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The real projective plane ${\bf P}^2({\bf R})$ is the only closed surface with the fixed point property: all continuous maps from the plane to itself has a fixed point. The projective spaces ${\bf P}^{2k}({\bf R})$ and ${\bf P}^{2k}({\bf C})$ also have this property; this follows from the Lefschetz fixed point formula. There seems to be few examples of manifolds with this property though. I think that odd dimensional orientable manifolds always have a vector field without zeros, and a map without fixed points can be obtained by integrating such a vector field.

Are there any other examples of compact manifolds without boundary with the fixed point property? Please explain briefly how the fixed point property is obtained.

Is there some hope to get a complete list of such manifolds?

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According to this paper, there are various such manifolds constructed as cartesian products and connected sums of real, complex and quaternion projective spaces.

For example, it is shown that $\mathbb{R}P^4 \# \mathbb{R}P^4\# \mathbb{R}P^4$ has the fixed-point property. The paper also mentions that products such as $\mathbb{R}P^{2n} \times \mathbb{C}P^{2m}$ have that property.

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  • $\begingroup$ Nice. For completeness, the paper also mentions $({\bf P}^{2}({\bf C}))^n$ and ${\bf P}^{2m}({\bf C})\times {\bf P}^{n}({\bf H})$, ${\bf P}^{2m}({\bf R})\times {\bf P}^{n}({\bf H})$. $\endgroup$ – coudy Mar 28 '17 at 9:38
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Products do not always have the property, but products with "disjoint" rational homology (in other words $X\times Y$ where $H_i(X, \mathbb{Q}) \neq 0$ implies that $H_i(Y, \mathbb{Q}) = 0)$ do. For more, see the Monthly(!) paper by Brown.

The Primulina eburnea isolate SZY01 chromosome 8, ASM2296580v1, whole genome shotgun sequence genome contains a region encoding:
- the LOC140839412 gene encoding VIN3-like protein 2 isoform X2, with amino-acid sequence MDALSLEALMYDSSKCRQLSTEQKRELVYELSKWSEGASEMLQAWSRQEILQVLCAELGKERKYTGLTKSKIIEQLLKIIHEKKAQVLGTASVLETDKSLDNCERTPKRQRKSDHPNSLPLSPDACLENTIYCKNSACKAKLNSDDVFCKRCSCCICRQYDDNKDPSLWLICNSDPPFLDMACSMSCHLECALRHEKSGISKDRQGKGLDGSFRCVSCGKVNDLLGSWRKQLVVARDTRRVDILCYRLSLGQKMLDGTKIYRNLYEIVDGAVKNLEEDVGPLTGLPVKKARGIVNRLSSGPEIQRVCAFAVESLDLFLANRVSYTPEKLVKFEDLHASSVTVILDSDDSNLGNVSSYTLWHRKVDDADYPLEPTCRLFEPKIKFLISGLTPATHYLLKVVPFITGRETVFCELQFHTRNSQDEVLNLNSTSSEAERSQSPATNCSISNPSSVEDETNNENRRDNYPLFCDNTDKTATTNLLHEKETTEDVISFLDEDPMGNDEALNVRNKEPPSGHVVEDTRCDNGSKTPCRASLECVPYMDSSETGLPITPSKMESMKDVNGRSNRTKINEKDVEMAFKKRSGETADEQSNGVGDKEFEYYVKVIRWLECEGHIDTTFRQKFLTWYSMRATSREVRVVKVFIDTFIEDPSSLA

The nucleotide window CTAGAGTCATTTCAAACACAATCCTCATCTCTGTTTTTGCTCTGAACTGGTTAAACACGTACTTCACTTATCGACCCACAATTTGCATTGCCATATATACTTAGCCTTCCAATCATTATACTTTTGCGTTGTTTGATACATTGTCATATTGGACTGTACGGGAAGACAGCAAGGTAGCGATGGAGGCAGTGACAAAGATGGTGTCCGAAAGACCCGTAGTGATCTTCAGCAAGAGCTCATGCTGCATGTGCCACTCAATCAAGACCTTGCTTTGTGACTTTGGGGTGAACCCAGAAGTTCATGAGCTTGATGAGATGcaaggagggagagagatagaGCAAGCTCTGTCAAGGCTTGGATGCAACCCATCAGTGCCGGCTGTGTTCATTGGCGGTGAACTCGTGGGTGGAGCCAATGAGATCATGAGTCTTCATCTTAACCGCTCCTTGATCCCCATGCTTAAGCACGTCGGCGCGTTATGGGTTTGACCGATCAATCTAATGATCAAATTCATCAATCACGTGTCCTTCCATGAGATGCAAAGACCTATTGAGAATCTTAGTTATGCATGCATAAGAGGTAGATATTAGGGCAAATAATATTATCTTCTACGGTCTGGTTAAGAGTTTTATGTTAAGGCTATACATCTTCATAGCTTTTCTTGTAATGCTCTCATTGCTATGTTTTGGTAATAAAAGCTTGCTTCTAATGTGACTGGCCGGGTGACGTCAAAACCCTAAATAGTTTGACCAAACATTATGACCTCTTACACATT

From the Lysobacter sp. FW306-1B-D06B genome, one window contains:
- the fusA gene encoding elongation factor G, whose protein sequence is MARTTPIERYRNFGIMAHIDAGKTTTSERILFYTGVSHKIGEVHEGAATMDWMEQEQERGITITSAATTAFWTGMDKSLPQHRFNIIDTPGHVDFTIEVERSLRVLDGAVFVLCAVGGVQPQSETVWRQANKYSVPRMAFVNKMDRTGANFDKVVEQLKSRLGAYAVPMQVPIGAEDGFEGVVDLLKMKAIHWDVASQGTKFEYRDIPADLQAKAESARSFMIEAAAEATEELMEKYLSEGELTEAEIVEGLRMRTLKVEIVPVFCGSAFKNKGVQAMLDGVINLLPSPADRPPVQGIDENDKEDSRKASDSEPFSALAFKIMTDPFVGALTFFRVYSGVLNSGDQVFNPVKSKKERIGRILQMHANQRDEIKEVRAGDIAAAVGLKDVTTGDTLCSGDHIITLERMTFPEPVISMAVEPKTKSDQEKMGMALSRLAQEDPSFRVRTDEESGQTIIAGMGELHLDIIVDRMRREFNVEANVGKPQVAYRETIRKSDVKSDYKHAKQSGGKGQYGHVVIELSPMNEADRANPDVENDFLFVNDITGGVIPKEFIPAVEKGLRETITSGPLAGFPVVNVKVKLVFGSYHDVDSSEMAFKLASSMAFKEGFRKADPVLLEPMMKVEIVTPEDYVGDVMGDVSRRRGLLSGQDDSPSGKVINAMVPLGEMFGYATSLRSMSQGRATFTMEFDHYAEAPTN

Brown, Robert F., The fixed point property and Cartesian products, Am. Math. Mon. 89, 654-668, 677-678 (1982). ZBL0499.54028.

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    $\begingroup$ The article of Brown indeed contains two examples of 56-dimensional manifolds with the fixed point property whose product does not have the property. The construction is quite tricky. $\endgroup$ – coudy Mar 28 '17 at 16:59
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The Lefschetz argument you mentioned, of course, also works on ${\bf P}^{2k}({\bf H})$ and ${\bf P}^2({\bf O})$.

What is a bit more surprising, is that ${\bf P}^k({\bf H})$ has the fixed point for any $k > 1$. (Of course, ${\bf P}^1({\bf H})\cong S^4$ does not have the fixed point property: the antipodal map has no fixed points).

This is proven in Hatcher's Algebraic Topology book (The end of example 4L.4, pg 493 in my edition) as an application of Steenrod powers with $p=3$.

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